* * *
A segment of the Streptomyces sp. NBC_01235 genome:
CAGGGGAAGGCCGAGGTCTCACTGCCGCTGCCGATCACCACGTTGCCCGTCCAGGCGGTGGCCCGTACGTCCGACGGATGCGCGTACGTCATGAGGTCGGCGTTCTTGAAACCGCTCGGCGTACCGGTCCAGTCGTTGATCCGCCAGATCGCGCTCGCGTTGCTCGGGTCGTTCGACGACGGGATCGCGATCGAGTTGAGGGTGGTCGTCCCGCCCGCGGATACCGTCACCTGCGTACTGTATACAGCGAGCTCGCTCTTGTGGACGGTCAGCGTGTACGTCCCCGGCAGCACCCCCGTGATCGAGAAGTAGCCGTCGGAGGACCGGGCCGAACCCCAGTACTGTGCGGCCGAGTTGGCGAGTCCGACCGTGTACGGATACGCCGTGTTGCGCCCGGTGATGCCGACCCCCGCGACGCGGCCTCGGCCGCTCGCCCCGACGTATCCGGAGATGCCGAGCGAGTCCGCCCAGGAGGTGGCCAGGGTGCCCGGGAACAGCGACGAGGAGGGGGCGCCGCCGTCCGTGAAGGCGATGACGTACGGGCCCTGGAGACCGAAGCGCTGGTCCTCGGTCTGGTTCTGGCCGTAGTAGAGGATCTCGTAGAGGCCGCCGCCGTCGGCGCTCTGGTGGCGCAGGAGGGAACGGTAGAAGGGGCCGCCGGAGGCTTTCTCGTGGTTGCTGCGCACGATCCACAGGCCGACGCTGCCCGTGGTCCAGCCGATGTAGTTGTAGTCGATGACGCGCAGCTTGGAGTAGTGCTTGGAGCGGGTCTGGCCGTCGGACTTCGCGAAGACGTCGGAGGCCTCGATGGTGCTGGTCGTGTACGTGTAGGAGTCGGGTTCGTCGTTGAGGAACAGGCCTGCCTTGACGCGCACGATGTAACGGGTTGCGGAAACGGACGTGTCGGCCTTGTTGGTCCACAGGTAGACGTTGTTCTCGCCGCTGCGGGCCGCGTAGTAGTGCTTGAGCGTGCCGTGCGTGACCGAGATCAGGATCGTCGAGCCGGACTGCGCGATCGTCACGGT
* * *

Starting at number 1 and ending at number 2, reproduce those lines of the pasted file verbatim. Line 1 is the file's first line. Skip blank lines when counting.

A segment of the Streptomyces sp. NBC_01235 genome:
CAGGGGAAGGCCGAGGTCTCACTGCCGCTGCCGATCACCACGTTGCCCGTCCAGGCGGTGGCCCGTACGTCCGACGGATGCGCGTACGTCATGAGGTCGGCGTTCTTGAAACCGCTCGGCGTACCGGTCCAGTCGTTGATCCGCCAGATCGCGCTCGCGTTGCTCGGGTCGTTCGACGACGGGATCGCGATCGAGTTGAGGGTGGTCGTCCCGCCCGCGGATACCGTCACCTGCGTACTGTATACAGCGAGCTCGCTCTTGTGGACGGTCAGCGTGTACGTCCCCGGCAGCACCCCCGTGATCGAGAAGTAGCCGTCGGAGGACCGGGCCGAACCCCAGTACTGTGCGGCCGAGTTGGCGAGTCCGACCGTGTACGGATACGCCGTGTTGCGCCCGGTGATGCCGACCCCCGCGACGCGGCCTCGGCCGCTCGCCCCGACGTATCCGGAGATGCCGAGCGAGTCCGCCCAGGAGGTGGCCAGGGTGCCCGGGAACAGCGACGAGGAGGGGGCGCCGCCGTCCGTGAAGGCGATGACGTACGGGCCCTGGAGACCGAAGCGCTGGTCCTCGGTCTGGTTCTGGCCGTAGTAGAGGATCTCGTAGAGGCCGCCGCCGTCGGCGCTCTGGTGGCGCAGGAGGGAACGGTAGAAGGGGCCGCCGGAGGCTTTCTCGTGGTTGCTGCGCACGATCCACAGGCCGACGCTGCCCGTGGTCCAGCCGATGTAGTTGTAGTCGATGACGCGCAGCTTGGAGTAGTGCTTGGAGCGGGTCTGGCCGTCGGACTTCGCGAAGACGTCGGAGGCCTCGATGGTGCTGGTCGTGTACGTGTAGGAGTCGGGTTCGTCGTTGAGGAACAGGCCTGCCTTGACGCGCACGATGTAACGGGTTGCGGAAACGGACGTGTCGGCCTTGTTGGTCCACAGGTAGACGTTGTTCTCGCCGCTGCGGGCCGCGTAGTAGTGCTTGAGCGTGCCGTGCGTGACCGAGATCAGGATCGTCGAGCCGGACTGCGCGATCGTCACGGT